Employee theft. Drug use. Negligent hiring.

One negative event at an organization can erase years of investment in building and developing employer brand. Furthermore, the unplanned costs to repair damages not only impacts profitability, but can turn future talent away from the organization while likewise harming retention. Ultimately, the costs of screenings and background checks are inconsequential compared to the backlash businesses may receive from bypassing this component of the hiring process.

In today’s volatile economic and ultra-competitive talent landscape, transparency and accountability are the name of the game; simply stated, organizations can’t afford to be wrong about the talent they hire.

Without further ado, this week’s background-check-intensive edition of Talent Acquisition Fast Facts:

There are currently 17 million freelance and contract workers in the U.S., a number that will outgrow the salaried workforce in less than six years; according to the Society for Human Resource Management, contract workers are far more likely to have a criminal record than full-time employees (and employers are far less likely to conduct background screenings for these workers).
-Society of Human Resources; Employment Screening Best Practices, First Advantage

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Only 23% of U.S. organizations conduct new-hire drug screenings and only 13% conduct ongoing random checks; research shows organizations prefer county courthouse searches (79% use this method) and federal searches (34% use this method). 
-Employment Screening Best Practices, First Advantage

Of the 21.5 million current (past month) illicit drug users aged 18 or older in 2012, 14.6 million (67.9%) were employed either full- or part-time.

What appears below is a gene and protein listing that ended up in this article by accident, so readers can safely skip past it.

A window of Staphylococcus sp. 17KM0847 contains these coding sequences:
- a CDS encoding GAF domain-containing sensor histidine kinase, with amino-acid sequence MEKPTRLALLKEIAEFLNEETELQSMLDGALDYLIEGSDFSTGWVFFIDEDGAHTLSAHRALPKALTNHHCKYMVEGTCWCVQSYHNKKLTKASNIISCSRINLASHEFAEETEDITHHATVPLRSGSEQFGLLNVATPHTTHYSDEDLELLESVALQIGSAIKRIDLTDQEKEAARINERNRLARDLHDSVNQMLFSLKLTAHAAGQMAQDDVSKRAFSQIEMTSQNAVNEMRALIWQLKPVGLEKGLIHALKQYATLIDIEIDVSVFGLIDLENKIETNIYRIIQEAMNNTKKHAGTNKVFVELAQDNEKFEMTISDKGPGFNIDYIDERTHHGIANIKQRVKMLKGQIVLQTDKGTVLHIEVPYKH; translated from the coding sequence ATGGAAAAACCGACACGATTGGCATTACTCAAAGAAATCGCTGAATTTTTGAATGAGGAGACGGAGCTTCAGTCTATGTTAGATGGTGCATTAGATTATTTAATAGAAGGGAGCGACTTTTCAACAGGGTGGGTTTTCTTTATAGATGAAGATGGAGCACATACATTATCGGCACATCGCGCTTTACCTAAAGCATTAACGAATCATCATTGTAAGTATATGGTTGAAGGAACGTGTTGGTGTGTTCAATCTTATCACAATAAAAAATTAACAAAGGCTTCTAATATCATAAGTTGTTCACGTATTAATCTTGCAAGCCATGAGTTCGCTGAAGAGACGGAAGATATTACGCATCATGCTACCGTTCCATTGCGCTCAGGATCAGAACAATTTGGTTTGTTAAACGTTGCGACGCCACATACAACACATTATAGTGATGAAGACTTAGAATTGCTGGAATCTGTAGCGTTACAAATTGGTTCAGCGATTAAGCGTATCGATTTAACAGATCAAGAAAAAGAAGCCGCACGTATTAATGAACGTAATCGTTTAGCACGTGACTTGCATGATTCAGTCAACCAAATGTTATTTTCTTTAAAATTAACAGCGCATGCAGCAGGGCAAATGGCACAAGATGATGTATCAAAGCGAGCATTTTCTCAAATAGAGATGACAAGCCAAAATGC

-2012 National Survey on Drug Use and Health: Summary of National Findings, U.S. Department of Health and Human Services

The one-year retention rate for employees who are not screened is 58%; conversely, 89% of screened applicants are retained in the first year. 
-The CareerBuilder Recruitment Guidebook, Featuring the Q2 2013 U.S. Job Forecast, CareerBuilder

Organizations lose negligent hiring cases 70% of the time, with the average jury award today reaching more than $1 million; comparatively, the average cost per applicant to conduct a drug screening and background check: $17.06. 
-Society of Human ResourcesNegligent Hiring: Employer Risk, ISO

In 2011, shoplifting, employee or supplier fraud, retail crime and administrative errors (accidental or planned) cost the retail industry $41.7 billion in the U.S. alone; of this amount, $18.4 billion was attributed to employee theft. 
-Retail crime cost U.S. retailers $41.7 billion in 2011, Home Channel News

Do any of these statistics stand out to you? Is it possible that only 23% of businesses in the U.S. conduct new-hire drug screenings—or are there more effective screening programs than drug testing? 

We’d love to hear your thoughts below!